We/they want to know that the armed forces being used properly, that the Commander-in-Chief knows what they’re doing and isn’t just sending soldiers off to some war to… to throw a small country against the wall every decade or so to make sure the rest know who the big dog in the yard is.  That the military isn’t just being used as a penis extension for the person in the Oval Office.*

    One of the things I got out of four years of a military college, was that leadership is more than just being Teh Decider — which while often mocked, is actually not that far off from the job description of C-in-C.  It’s just not the be-all and end-all of leadership.

  • Sgt. Pepper’s Bleeding Heart

    In the (unlikely) event that he becomes our next POTUS it will be bad for women, bad for minorities, bad for the middle class (the actual middle class, not the Romney fantasy middle class), union workers, the uninsured and the soldiers who will lose their lives in the next neocon war.

    Perhaps it will also be bad for the unmentionable poor.

    http://www.theonion.com/articles/nations-lower-class-still-waiting-for-first-mentio,30185/

    http://www.theonion.com/articles/nations-lower-class-at-least-grateful-it-not-part,28999/

  • Loki100

    That sounds about right.

  • Magic_Cracker

    Nice try, but your attempt at hyperbolic parody failed because everything you said happens to be true.

  • http://politicsproseotherthings.blogspot.com/ Nathaniel

     You’re right. Its good you’ve seen the light on this issue. I hope that you live in a swing state, so that your vote for Obama is where it counts most.

  • EllieMurasaki

    He’s Californian, I believe.

  • Guest

    We don’t scorn Romney because we live in a universe of pure hatred. We scorn Romney because we live in reality, a place it seems like Romney has never been.

    But hey, I don’t know you. Maybe you’re the one guy to whom Romney and Ryan revealed all those tax loopholes they’d close that would magically balance their otherwise negative-seven-trillion-dollar budget. Maybe you’re the one guy who Romney told what his actual foreign policy would be after he’s talked tough to his base and offered conciliation to foreign leaders. Maybe you’re the one guy Romney told the truth about his stance on Roe vs. Wade.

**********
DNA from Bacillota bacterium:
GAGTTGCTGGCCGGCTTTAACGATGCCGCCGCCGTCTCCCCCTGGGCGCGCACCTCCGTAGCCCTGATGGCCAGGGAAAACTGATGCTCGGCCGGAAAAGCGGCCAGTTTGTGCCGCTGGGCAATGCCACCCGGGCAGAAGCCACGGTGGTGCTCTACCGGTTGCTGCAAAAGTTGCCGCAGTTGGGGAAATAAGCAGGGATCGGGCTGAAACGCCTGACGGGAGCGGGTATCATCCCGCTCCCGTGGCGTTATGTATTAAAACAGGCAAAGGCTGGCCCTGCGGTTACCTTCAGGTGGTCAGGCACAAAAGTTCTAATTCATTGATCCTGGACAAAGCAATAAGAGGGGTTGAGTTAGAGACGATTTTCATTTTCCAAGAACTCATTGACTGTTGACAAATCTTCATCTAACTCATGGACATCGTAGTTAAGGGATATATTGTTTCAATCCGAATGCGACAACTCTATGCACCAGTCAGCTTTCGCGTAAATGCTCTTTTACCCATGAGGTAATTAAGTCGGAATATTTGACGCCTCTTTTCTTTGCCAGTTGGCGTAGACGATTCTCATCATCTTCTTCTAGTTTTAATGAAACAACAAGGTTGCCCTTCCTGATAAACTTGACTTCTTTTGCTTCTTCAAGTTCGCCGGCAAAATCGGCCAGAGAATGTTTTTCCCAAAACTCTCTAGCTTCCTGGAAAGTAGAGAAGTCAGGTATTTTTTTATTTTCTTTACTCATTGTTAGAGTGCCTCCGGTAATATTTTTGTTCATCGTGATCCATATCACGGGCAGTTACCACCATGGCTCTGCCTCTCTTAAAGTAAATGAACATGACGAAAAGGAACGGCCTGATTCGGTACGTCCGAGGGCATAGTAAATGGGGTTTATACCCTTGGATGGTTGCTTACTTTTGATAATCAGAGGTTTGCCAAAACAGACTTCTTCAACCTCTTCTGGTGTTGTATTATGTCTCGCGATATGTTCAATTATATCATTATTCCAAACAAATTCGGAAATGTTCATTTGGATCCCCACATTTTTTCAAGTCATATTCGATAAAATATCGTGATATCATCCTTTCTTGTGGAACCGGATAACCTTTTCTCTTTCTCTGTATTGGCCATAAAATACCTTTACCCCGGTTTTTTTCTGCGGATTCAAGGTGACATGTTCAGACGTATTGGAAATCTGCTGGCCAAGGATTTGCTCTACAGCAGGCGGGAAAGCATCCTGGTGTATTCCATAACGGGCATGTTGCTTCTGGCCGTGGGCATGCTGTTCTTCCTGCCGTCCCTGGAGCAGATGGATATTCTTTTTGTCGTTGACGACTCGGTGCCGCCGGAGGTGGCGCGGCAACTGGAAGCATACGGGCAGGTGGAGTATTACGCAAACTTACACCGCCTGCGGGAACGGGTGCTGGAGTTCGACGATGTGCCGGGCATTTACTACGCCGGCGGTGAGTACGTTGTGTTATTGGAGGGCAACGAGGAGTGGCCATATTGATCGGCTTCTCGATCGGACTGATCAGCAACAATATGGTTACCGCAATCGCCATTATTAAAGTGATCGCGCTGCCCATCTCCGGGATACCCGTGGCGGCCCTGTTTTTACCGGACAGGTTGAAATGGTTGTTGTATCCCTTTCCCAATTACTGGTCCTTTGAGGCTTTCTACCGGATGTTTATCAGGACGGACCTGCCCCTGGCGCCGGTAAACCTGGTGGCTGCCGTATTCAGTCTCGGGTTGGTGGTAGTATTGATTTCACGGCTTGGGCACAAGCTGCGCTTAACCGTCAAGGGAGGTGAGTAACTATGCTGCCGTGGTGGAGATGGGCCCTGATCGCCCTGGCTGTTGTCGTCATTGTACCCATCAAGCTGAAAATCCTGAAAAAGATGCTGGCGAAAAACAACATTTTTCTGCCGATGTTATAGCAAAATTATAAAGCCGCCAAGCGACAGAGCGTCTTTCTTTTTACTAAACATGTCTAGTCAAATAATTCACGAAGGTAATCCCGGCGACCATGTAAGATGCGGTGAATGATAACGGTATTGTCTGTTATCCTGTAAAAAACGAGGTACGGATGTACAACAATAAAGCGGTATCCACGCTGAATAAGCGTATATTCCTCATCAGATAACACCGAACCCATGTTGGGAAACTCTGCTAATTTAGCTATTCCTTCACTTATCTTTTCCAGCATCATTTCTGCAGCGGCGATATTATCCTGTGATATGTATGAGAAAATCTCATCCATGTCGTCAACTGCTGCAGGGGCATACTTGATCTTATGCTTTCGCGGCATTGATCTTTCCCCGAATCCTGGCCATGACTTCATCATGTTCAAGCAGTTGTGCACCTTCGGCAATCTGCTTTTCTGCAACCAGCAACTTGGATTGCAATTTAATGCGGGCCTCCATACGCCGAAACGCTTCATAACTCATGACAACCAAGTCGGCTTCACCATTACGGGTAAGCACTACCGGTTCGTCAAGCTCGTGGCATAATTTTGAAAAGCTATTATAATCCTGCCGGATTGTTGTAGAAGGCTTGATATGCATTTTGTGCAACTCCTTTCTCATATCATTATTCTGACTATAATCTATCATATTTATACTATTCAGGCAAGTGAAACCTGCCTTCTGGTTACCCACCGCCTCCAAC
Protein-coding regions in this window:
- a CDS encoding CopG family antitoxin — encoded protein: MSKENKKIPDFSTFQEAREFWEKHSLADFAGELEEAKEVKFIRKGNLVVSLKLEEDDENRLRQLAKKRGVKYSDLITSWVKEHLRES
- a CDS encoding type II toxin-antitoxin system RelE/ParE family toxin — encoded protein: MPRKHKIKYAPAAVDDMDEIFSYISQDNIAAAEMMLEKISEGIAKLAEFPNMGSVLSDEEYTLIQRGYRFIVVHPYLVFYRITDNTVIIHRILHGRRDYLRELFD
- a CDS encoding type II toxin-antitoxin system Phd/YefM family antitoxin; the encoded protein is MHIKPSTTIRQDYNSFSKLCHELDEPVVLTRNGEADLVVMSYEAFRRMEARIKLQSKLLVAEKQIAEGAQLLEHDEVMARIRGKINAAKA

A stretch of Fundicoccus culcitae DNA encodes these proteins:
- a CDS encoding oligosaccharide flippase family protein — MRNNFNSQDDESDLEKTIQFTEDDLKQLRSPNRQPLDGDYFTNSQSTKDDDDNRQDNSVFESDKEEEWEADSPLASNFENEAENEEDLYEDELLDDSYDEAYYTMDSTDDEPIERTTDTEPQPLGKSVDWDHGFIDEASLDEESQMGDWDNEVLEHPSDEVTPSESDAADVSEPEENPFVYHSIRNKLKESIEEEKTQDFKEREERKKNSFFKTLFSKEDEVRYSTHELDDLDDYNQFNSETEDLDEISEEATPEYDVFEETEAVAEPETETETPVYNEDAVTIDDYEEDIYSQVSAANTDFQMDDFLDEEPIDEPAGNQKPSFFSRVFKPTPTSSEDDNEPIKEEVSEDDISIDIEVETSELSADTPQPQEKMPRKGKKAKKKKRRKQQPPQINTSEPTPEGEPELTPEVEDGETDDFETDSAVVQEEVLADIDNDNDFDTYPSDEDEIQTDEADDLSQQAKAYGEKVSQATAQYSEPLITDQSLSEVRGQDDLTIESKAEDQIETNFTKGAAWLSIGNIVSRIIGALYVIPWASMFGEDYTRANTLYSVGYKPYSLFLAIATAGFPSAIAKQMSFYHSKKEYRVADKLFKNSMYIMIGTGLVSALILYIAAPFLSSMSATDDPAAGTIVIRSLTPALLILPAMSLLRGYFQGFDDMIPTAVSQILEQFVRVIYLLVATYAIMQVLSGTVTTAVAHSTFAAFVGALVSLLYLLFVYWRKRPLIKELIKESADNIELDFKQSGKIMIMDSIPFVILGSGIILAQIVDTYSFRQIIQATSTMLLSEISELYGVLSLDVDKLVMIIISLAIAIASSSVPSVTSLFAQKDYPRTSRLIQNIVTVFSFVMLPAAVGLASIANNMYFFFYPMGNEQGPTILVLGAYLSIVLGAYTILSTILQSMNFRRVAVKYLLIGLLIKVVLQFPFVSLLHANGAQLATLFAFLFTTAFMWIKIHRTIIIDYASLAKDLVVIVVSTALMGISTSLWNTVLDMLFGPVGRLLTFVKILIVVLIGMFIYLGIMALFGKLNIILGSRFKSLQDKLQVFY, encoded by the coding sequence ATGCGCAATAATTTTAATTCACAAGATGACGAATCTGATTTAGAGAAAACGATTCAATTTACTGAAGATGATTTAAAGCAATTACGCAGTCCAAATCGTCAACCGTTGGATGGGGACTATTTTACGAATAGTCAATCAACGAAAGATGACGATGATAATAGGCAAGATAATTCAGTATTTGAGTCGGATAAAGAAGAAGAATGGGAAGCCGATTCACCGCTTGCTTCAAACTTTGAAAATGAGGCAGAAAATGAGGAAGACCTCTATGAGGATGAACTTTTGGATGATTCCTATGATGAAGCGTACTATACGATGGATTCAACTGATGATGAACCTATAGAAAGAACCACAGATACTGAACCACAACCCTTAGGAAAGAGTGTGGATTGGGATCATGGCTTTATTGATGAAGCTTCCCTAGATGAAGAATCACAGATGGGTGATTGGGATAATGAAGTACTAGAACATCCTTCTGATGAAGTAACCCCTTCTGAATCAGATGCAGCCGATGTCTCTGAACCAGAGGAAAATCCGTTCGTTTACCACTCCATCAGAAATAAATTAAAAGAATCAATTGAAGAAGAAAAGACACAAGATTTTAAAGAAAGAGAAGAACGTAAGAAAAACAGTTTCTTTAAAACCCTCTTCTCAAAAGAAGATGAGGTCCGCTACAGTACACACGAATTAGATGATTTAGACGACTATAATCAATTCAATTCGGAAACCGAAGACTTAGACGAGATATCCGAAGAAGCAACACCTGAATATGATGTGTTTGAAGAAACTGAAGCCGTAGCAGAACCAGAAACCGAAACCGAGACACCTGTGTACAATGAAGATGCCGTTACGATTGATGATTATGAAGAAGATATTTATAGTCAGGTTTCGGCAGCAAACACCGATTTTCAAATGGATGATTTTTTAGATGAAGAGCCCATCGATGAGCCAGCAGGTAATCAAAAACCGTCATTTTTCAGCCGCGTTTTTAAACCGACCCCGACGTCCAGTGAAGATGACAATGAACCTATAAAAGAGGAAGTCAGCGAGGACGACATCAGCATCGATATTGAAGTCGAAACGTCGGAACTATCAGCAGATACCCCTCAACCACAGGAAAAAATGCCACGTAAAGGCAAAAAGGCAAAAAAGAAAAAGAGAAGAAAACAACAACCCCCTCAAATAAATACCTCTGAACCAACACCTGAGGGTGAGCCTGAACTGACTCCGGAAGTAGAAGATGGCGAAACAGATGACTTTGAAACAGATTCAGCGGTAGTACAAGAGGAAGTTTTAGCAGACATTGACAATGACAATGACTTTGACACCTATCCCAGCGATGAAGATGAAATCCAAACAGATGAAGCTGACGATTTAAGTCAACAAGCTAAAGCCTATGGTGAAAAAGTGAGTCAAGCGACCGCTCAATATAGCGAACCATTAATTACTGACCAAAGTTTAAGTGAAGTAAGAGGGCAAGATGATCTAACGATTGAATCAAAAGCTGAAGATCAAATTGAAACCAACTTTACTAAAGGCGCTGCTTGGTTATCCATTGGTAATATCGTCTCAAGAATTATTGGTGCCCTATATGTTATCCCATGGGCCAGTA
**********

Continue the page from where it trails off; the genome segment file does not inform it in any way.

Anything’s possible in Romneyworld, where a candidate can be simultaneously for and against FEMA and Roe and contraception and universal health care and offshoring and balancing the budget and and and…

  • reynard61

    “Mitt Romney is an evil, evil person who will enslave women, put the black folks back in chains, and cause tens of thousands of poor people to die — all for the insaiiable greed of himself and his billionaire friends.”

    Um…no. But that doesn’t mean that there isn’t a whole line of equally evil, evil people behind him with those exact same goals in mind. It’s our job to *keep those evil, evil people from realizing those goals by keeping them away from positions of influence where they can attain those goals.* As we’ve seen tonight, we were partially successful; but too many of the people who want to watch the world burn (Yes; I’m looking at you Michele Bachmann, Steve King and Allen West!) were re-elected to those offices where they can make their mischiefwreak their havoc. Until their constituents wake up and realize/comprehend the error of their ways, that line behind Romney isn’t going to get any shorter.

  • EllieMurasaki

    Bachmann and West haven’t been reelected yet. (Dunno about King.) West isn’t even ahead.

  • Lori

     West lost, but by a small enough margin that there may be a recount.